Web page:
It was quite normal for the aristocracy to expect deference from their own children, although not everyone went to the extremes taken by the Italian Duke Vespasiano Gonzaga, who kicked his only son Luigi in the testicles when he failed to doff his cap to him in the street. Within a week the son died of internal rupturing.
The 3rd Baron Crewe couldn’t bear the sight of his own servants. Any member of staff he encountered after 10 a.m. was liable for instant dismissal. This was possibly why, in 1866, no one told him about the blaze that destroyed most of Crewe Hall until it was too late. John James Hamilton, Marquess of Abercorn, was so overbearingly aristocratic that it was said even the king was afraid to speak to him. Hamilton wore his ceremonial blue ribbon of the Knights of the Garter everywhere he went, even when out hunting. Servants were required to wear white kid gloves when they changed his bed linen and his footmen had to dip their hands in a bowl of rose water before handing him a dish. The novelist Walter Scott once came across a procession of five carriages with twenty outriders; it turned out to be Hamilton, off for a spot of informal lunch at the local inn. In 1816 Hamilton’s youngest daughter died of consumption. He was grief-stricken, but too proud to admit that a member of his family had died of a disease he associated with poverty and the working classes, so he begged the doctor to write a letter to The Times announcing that the death had been caused by something ‘less common’. Hamilton was scrupulous in his insistence that correct conventions were observed at all times. When he found out that his second wife was about to run off with another man, he insisted that she use the family carriage, so that it could never be said that Lady Abercorn ‘left her husband’s roof in a hack chaise’.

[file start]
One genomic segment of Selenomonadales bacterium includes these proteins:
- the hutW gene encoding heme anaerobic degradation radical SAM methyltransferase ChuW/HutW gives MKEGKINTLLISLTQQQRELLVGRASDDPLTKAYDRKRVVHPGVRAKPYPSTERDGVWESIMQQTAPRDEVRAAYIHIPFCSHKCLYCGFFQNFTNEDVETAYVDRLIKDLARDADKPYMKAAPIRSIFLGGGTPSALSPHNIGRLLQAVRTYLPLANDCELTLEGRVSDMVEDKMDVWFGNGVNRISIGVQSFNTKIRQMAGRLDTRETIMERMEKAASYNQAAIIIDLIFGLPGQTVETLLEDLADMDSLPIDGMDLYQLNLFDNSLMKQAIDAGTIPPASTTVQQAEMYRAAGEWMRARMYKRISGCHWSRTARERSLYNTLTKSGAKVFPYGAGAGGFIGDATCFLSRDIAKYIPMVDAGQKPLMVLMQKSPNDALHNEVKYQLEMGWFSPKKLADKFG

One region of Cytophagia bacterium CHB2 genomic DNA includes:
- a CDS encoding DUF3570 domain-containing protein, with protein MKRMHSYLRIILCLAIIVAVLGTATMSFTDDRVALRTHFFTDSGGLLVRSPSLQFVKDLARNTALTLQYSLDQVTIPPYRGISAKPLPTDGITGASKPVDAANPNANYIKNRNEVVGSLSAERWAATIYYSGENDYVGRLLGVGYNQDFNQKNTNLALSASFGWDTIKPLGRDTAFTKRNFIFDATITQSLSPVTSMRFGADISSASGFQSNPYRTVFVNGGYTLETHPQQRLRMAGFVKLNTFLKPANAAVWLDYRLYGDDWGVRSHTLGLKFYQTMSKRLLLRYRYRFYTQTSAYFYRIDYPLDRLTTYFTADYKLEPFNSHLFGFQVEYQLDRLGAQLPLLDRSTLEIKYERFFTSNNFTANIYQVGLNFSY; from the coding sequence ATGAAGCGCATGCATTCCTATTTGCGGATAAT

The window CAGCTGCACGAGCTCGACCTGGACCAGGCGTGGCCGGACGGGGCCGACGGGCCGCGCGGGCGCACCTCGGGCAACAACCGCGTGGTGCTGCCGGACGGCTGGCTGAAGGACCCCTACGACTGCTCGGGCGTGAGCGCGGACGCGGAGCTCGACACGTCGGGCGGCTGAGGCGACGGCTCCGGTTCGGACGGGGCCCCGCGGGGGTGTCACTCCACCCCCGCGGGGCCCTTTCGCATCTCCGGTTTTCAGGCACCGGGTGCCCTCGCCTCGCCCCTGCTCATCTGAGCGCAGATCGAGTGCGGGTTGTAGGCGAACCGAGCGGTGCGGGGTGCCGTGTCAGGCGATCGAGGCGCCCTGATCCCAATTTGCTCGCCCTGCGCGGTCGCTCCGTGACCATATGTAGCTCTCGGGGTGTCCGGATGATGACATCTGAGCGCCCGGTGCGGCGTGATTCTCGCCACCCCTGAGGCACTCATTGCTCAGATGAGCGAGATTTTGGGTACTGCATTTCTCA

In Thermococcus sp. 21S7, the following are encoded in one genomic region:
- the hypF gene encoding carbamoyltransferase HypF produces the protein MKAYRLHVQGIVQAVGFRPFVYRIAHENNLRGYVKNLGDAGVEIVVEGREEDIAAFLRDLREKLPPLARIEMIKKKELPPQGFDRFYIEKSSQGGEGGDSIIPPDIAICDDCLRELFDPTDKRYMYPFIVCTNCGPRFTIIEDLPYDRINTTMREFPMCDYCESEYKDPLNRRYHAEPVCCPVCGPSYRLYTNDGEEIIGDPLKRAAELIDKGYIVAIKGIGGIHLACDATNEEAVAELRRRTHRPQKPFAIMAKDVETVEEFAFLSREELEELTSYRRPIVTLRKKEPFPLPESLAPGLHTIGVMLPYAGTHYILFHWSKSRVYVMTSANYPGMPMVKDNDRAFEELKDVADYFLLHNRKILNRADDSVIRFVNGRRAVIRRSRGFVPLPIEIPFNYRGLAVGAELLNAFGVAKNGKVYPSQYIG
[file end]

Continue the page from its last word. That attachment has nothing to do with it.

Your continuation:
Those aristocrats who could afford it thought nothing of buying vast objects from abroad and paying for them to be shipped home to ornament their estates. Lord Abercorn’s namesake and distant relative Alexander, the 10th Duke of Hamilton, outbid the British Museum by paying eleven thousand pounds for a sarcophagus originally made for an Egyptian princess, then housed it in a colossal and ridiculous mausoleum. He would often visit his expensive coffin and imagine himself lying in it; he even bought the spices he was planning to have himself embalmed in.
There was, however, one small problem; it had been made for someone much smaller than Hamilton. It was also made from a piece of rare Egyptian marble, so it couldn’t be altered. It wasn’t until his death in 1852 that it was discovered that he was too tall to fit inside it: the only way they could get his lordship in was by sawing his legs off.
The 11th duke, son of the fake pharaoh, had his fair share of Hamilton’s love of excess. He never travelled abroad with a lesser retinue than two hundred horses, carriages and servants. In Paris he used to drive down the Champs-Élysées in a carriage drawn by twelve horses and six postilions, in contravention of the law which banned anyone but the Emperor Napoleon himself to drive with more than eight horses and postilions. Hamilton, of course, considered himself at least the equal of Napoleon and above such petty legislations.
A BRIDGES TOO FAR
The ultimate signifier of status is, of course, a title. Technically, it is illegal to buy a British peerage, but this hasn’t stopped people from going to absurd lengths to acquire one by any means.